"Paradise Rock is not lost"
by Sascha Cooper for remotegoat on 17/05/19

Paradise Rocks is based on Milton's epic poem 'Paradise Lost'. Reimagined as a rock n roll musical, clearly took influence from films such as Grease, Dirty Dancing and more to create something that was familiar, yet different from a lot of things the fringe has to offer.

Whilst this show was very entertaining, it has to be noted that there were some issues on the show I saw. For instance, set issues and a variation in vocal volume from some of the actors, plus some nerves showing from one or two of the younger members of the cast. It was clear that they were all professionals performance wise, but some of the more experienced ones seemed to drown out two cast members who couldn't be heard in the duets and group numbers. This was a shame and going forwards would suggest that a balance needs to be established with being too loud and too quiet - especially as there are no microphones for this musical, so people don't need to overcompensate for this. This was especially prominent in the first half, but when the second half occurred, the whole cast seemed to relax into things a lot more and whilst there were still loudness issues, they were not as obvious. Plus the young actress playing Eve seemed to find her stride more here.

However, having said all this, the show was certainly not 'lost' and was very enjoyable.

Simon Indelicate played our devilish rebel Danny Morningstar with such cheekiness and a good edge to his character, that he became an instantly likable character - especially when he led his gang into new territory after making a huge mistake to protect himself.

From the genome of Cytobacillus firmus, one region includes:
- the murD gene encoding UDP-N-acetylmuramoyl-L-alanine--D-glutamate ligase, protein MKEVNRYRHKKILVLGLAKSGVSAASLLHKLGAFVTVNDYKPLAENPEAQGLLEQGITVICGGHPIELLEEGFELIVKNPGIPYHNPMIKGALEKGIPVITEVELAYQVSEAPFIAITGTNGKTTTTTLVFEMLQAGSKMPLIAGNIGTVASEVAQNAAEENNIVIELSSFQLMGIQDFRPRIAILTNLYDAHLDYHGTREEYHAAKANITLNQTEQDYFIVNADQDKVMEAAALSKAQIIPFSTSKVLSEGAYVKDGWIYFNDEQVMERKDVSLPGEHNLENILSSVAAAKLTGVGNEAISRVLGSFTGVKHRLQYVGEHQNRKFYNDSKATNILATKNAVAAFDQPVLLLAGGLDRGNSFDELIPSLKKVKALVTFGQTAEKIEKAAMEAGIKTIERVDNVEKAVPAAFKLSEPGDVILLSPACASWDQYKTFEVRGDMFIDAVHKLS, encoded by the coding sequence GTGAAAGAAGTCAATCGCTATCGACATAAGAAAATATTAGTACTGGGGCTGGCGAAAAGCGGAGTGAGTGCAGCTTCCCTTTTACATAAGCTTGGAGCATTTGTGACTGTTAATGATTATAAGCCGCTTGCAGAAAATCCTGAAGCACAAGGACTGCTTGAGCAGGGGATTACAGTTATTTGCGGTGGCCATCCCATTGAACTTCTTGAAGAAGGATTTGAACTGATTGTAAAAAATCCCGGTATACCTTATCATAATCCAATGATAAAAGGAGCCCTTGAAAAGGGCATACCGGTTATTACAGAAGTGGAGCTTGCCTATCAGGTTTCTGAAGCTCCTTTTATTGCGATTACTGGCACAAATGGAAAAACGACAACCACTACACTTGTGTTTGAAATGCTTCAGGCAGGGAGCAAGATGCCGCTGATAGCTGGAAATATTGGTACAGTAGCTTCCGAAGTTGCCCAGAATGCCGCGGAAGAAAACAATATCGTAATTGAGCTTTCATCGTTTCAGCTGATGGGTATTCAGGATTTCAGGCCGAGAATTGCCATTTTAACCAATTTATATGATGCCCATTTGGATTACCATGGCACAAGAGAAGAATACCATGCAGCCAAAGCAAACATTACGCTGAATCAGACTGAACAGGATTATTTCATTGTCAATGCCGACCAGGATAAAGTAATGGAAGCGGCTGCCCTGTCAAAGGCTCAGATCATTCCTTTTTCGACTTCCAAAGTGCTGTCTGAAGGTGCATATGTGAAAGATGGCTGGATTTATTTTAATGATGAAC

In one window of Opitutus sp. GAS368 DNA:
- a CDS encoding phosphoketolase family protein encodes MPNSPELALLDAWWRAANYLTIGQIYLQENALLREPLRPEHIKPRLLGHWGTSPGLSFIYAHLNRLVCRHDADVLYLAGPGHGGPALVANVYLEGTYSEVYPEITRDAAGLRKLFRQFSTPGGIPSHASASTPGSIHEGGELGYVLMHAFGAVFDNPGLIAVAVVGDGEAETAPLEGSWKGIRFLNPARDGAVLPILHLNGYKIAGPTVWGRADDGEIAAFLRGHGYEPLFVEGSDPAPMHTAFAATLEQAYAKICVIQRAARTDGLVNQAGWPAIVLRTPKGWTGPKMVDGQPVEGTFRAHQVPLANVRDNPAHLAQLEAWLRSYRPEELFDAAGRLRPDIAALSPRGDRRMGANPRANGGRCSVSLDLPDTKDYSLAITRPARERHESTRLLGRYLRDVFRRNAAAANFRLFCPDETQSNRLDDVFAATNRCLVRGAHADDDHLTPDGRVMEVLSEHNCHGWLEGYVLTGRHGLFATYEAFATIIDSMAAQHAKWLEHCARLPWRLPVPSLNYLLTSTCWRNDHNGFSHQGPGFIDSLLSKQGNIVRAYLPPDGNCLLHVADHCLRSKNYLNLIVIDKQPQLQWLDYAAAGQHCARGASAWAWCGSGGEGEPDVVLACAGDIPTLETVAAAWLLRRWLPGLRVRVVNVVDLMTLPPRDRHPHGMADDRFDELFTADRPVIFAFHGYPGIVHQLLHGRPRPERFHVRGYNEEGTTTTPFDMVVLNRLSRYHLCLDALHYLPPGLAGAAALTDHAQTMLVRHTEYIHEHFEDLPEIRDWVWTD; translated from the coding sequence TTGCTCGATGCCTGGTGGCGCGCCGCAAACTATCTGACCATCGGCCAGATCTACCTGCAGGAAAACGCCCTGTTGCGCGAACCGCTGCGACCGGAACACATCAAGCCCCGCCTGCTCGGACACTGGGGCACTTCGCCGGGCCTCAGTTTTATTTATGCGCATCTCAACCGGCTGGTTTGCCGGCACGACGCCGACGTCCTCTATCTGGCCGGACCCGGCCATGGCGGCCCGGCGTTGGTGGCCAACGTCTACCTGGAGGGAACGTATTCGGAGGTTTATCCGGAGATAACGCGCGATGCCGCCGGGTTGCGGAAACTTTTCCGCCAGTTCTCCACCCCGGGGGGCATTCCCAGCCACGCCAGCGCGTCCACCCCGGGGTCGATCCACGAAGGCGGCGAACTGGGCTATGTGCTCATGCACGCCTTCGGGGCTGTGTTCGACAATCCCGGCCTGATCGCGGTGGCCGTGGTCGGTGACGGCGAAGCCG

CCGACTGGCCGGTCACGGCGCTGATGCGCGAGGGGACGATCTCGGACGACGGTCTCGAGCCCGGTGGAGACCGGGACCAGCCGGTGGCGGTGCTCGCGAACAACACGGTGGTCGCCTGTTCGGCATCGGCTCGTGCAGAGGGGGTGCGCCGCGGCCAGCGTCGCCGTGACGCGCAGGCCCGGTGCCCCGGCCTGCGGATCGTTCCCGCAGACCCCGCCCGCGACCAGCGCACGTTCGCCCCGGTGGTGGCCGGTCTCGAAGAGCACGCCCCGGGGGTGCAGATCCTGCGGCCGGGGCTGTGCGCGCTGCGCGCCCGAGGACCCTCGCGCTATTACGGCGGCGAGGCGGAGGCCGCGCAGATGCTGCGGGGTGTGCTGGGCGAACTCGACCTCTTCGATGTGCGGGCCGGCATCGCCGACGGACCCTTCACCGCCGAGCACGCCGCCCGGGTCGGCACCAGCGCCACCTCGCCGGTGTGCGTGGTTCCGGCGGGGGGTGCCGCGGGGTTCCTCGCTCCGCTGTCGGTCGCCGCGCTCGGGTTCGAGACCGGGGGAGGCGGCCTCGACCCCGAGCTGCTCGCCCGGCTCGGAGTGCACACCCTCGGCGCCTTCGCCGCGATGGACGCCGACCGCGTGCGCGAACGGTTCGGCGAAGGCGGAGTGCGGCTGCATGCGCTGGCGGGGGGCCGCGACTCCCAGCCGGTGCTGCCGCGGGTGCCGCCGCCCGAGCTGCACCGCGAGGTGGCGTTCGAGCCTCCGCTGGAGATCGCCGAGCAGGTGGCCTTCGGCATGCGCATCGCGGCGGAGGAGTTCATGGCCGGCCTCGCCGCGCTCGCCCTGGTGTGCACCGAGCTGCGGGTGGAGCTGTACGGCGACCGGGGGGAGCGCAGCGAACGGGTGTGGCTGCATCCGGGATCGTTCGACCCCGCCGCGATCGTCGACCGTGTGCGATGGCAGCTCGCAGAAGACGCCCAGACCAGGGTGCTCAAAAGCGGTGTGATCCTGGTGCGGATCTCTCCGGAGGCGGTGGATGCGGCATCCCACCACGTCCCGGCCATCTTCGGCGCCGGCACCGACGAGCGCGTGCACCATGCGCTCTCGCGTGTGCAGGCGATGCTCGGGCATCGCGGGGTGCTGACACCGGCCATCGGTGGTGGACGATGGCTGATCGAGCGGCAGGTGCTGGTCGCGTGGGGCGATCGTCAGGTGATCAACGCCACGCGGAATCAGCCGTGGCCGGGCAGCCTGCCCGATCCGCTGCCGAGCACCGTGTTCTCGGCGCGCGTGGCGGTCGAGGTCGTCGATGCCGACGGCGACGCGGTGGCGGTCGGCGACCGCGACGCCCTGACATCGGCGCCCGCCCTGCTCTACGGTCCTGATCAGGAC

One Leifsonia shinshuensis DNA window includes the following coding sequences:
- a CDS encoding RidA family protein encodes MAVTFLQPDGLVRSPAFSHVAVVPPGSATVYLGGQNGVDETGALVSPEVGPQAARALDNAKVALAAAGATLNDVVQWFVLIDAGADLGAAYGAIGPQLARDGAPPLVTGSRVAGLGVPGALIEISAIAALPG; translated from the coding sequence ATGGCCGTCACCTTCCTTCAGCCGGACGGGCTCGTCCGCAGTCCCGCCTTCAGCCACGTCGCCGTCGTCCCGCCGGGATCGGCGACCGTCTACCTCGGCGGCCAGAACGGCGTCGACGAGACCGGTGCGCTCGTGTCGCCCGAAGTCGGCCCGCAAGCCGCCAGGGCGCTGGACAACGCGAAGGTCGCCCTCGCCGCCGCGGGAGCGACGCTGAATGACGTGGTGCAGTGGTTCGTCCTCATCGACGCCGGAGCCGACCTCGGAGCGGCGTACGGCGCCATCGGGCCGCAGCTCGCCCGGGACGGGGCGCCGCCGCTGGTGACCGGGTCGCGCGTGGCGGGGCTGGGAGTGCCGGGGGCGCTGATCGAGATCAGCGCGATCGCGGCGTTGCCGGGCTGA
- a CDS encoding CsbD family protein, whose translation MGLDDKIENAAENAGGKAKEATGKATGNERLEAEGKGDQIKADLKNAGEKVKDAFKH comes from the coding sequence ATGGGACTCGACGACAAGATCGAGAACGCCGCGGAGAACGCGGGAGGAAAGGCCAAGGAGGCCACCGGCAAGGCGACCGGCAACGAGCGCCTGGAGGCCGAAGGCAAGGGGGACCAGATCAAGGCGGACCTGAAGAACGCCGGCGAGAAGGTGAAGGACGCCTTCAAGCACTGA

The reprobates included Julia Indelicate, Raphael Key, Romy Elliott, Angus Batteson and Lizzie Kroon. Between all of them, they showed their flare for not worrying about the rules or fitting in, plus three of them really showcased their instrument playing well. Have to say though that Julia Indelicate as Janey Blue really stood out as the strong woman who was clearly strong vocally and made her story engaging to watch.

Liam Murray Scott and Hazel Rogers teamed up as Adam and Eve. They were lovely together on stage, but this is the partnership which in particular needs to look at the volume issues to make them even better. Despite this, they both really brought their characters through well and Rogers needs to believe in herself as a performer more as she showed both vulnerability and strength. Her voice when she did relax into it shone.

The favourite partnership though had to be David Wynne and Chris Hodges as the team behind the Paradise resort. Both characters were not only funny, but had a darker edge to them that made the piece complete. Plus their duet in the second half raised the expectations of the show and really connected with each cast member well.

But it's Tobias Clay (the producer) who makes a small guest appearance that puts the icing on the cake. He adds the devilish experience of the bar tender as you walk in and adds the curiosity as to who the real devil is.

This is a show that will grow as things settle. The director Lex Lake should be proud of what has been achieved. It is great fun and a good way to switch off from a busy day.

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